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Hartford Native Shawn Wooden Sworn in as State Treasurer


By Ann-Marie Adams, Staff Writer

HARTFORD — Hartford native and former City Council Chairman Shawn Wooden was sworn in as Connecticut’s 83rd State Treasurer, pledging to use his office to protect worker’s retirement security while spurring improvements in the state’s economy, infrastructure and educational system.

The Hartford resident was among several elected state officials, including Gov. Ned Lamont, who took the oath of office on Wednesday at the William A. O’Neill State Armory. Connecticut Supreme Court Chief Justice Richard A. Robinson administered the oath of office.

Wooden showed gratitude for the path that led him to his new position.

“I’m honored beyond works that the people of Connecticut have placed their confidence in me by electing me state treasurer,” Wooden said in a statement. “Having oversight of more than $60 billion in state assets is an enormous responsibility. I assure the taxpayers of this state that every investment and decision I make will be geared towards maximizing returns and moving Connecticut forward.”

Democrat Wooden succeeds Denise Nappier, another Hartford resident, who served as state treasurer for 20 years. Nappier elected not to seek another term.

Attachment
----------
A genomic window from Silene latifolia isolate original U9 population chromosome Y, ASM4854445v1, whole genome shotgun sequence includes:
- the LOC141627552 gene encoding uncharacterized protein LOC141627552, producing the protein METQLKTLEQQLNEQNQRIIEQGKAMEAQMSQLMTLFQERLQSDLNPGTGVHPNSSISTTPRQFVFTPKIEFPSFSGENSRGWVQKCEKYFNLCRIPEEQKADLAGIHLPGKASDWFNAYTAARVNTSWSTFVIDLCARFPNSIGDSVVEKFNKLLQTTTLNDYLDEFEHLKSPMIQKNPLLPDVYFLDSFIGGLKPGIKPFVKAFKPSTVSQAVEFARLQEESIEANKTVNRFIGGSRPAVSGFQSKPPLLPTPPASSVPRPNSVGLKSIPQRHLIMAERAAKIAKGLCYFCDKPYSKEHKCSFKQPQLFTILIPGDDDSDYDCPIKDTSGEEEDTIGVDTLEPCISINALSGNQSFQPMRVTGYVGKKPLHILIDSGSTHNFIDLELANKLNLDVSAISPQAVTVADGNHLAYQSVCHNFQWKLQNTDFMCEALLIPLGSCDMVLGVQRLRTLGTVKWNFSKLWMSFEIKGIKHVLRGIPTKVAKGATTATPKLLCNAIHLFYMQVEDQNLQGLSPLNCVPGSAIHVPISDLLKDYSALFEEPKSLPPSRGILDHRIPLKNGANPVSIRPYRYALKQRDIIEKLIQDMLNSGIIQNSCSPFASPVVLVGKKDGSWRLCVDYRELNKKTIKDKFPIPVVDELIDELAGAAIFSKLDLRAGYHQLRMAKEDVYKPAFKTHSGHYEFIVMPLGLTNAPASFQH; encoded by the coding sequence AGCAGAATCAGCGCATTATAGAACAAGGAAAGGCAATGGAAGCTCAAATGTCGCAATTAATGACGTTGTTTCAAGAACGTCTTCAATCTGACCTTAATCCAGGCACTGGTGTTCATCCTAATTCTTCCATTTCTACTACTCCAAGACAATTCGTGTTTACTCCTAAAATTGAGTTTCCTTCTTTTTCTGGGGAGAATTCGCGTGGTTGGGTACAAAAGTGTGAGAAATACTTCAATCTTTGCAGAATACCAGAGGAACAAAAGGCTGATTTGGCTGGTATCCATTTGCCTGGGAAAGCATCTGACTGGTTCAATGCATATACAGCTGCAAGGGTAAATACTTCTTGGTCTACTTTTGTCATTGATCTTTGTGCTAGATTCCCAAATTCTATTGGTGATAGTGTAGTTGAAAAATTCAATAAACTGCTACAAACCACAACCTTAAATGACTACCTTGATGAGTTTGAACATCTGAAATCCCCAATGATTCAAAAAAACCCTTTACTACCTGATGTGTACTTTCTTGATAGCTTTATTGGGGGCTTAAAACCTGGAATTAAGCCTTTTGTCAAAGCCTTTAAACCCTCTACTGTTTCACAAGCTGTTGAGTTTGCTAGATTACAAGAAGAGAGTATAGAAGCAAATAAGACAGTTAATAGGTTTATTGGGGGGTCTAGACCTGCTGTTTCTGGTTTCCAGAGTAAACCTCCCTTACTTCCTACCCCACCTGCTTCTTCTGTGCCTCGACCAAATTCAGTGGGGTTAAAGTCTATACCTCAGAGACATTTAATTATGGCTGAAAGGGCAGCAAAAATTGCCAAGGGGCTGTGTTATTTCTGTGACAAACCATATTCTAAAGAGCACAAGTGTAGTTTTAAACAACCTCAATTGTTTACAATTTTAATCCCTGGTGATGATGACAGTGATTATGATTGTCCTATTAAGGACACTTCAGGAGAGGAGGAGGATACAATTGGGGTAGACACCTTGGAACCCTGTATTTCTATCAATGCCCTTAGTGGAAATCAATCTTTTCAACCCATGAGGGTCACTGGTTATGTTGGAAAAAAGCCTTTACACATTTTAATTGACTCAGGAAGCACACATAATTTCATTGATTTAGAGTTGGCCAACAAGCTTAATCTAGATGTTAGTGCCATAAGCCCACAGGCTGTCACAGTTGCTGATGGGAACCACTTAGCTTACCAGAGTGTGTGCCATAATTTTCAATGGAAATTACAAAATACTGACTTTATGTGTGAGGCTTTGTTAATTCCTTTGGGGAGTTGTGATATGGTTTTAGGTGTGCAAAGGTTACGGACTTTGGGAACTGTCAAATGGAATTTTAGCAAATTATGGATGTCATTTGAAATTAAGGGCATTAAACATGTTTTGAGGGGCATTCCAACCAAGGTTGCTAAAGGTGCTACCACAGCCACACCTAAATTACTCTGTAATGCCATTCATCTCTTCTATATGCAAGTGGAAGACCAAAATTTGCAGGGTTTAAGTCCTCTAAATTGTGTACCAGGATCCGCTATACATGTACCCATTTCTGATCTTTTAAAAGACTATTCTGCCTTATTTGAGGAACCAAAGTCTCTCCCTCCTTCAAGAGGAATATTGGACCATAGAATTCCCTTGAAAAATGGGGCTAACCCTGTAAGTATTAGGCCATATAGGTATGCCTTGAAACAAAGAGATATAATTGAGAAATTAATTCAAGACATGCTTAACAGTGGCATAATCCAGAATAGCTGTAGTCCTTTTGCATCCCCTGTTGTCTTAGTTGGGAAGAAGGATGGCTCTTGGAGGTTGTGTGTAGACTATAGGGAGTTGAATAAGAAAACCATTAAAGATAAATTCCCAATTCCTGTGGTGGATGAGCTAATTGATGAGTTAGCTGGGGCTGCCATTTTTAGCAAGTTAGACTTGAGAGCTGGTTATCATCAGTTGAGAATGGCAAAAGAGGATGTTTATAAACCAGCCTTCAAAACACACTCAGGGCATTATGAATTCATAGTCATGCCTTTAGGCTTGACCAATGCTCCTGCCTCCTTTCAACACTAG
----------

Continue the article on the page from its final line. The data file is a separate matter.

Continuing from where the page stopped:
Wooden, 49, was an investment attorney at Day Pitney, specializing in public pension plans for 21 years.

Before that, he worked for the former Hartford Mayor Carrie Saxon Perry and then as Connecticut Director of Project Vote, a national voter registration and education program. He was also served as a key aide for the Connecticut Commissioner of Social Services.

Raised in the North End of Hartford, Wooden said his is an unlikely journey. The youngest of six children, he participated in Project Concern desegregation busing program and attended Manchester Public Schools, where he graduated with honors. He then went to Trinity College and New York Law School.

Besides his work in the private sector, Wooden served as President of Hartford City Council from 2012 to 2015, leading efforts to close budget deficits, protect the city’s pension system and boost economic development.